Winter Backpacking – You Must Experience It

Winter Backpacking in snow


Backpacking is a very popular summer sport.  Many backpack to enjoy the views and warm weather.  There is an entirely different experience awaiting you in the woods in the winter. You can experience snow, cold winds and spectacular views with the leaves off the trees.

Winter backpacking requires preparation because of the temperature extremes.  It requires careful planning and awareness of weather conditions.  The Boy Scout motto: Be Prepared applies in the winter unlike any other time.

You can find plenty of resources to help you develop a winter backpacking check list.  Make sure that it includes the ten essentials.  With experience, you will adjust the list to suit your needs and the varying needs of the weather.

Winter Backpacking Planning

The first thing you must do is plan your trip.  Things to take into account are the terrain, weather and the length of your hike.  The mountains are spectacular in the winter and also present the greatest variability in the weather.  If you are going to traverse difficult terrain, then trekking poles are a must.

Cold temperatures require more gear and as a result, you may want to decrease your distance per day.  Winter gear weight can add up quickly.  You should consider carrying more food since you will burn more calories staying warm. Hydration becomes increasingly important in winter as dehydration can lead to hypothermia.

You will want gear that insulates you from the cold ground.  Sleeping pads and sleeping bags must be rated for the weather you will encounter.  There is no more miserable thing than trying to sleep when you are cold.

Winter Backpacking Gear

Your gear list should be carefully considered to insulate you from the winter weather.  Make sure that you plan so that you dress in layers.  Layers will allow you to easily adjust for climate and activity level.  Make sure your outer layer is waterproof and that you bring a warm hat as a great deal of heat is lost thought the head.

I always bring a lightweight camping chair to keep me off the cold ground when cooking or relaxing.  I also bring a lightweight backpacking stove.  These two items are more geared for comfort, but I always find the weight worth it due to the pleasure a hot chocolate and dry, comfortable seat bring after a long hike.

Sleeping gear is also of great importance.  You need an insulated sleeping mat to keep you away from the cold ground and a sleeping bag rated for the temperature you plan to sleep in.  There are few things worth than getting no sleep before a long day because you were cold.  There will always be a tradeoff between comfort and weight, experience will you find the right one for you.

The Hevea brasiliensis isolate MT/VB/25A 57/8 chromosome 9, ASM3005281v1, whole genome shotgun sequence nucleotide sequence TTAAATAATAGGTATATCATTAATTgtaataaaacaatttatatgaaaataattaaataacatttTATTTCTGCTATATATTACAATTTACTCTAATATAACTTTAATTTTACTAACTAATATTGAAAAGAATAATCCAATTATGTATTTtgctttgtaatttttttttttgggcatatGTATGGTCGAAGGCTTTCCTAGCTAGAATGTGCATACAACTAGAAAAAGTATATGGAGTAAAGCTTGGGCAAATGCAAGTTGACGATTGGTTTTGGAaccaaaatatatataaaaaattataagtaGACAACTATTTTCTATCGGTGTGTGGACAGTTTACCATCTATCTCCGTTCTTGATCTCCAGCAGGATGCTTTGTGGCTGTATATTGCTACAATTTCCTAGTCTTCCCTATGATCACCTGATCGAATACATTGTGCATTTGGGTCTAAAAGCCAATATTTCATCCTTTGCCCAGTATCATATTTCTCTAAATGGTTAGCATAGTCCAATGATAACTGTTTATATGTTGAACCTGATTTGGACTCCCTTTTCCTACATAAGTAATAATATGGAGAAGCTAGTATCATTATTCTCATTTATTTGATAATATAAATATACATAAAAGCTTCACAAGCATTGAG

Winter Weather Considerations

Winter weather can be dangerous.  Snowstorms, high winds and frigid temperatures are a hallmark of winter weather.  When winter backpacking, you must be ready for the worst weather possible, since a lack of preparedness can be deadly.  As the Donners found out in 1846, weather can be unpredictable, even in late fall and early spring.

You should consult several weather sources when planning for your trip.  If you are headed to the mountains, familiarize yourself with local weather patterns. Speak to experienced winter backpackers to get their knowledge of what you may expect.  Insure you use the worst case weather to plan.

Weather you need to be prepared for includes snow; you may want to bring crampons to help with traction on ice.  You will need to be prepared for cold rain as well, so pack to keep you and your gear warm and dry.  Lastly, make sure your shelter, whether tent or camping hammock will keep you warm and dry in bad conditions.


When you are headed out for a winter backpacking trip, you need high quality, durable gear.  Your experience will guide you in finding an acceptable tradeoff between weight and comfort.  Remember to research weather carefully and to be prepared for conditions worse than forecasted.  You will come to enjoy the solitude and beauty of nature in winter.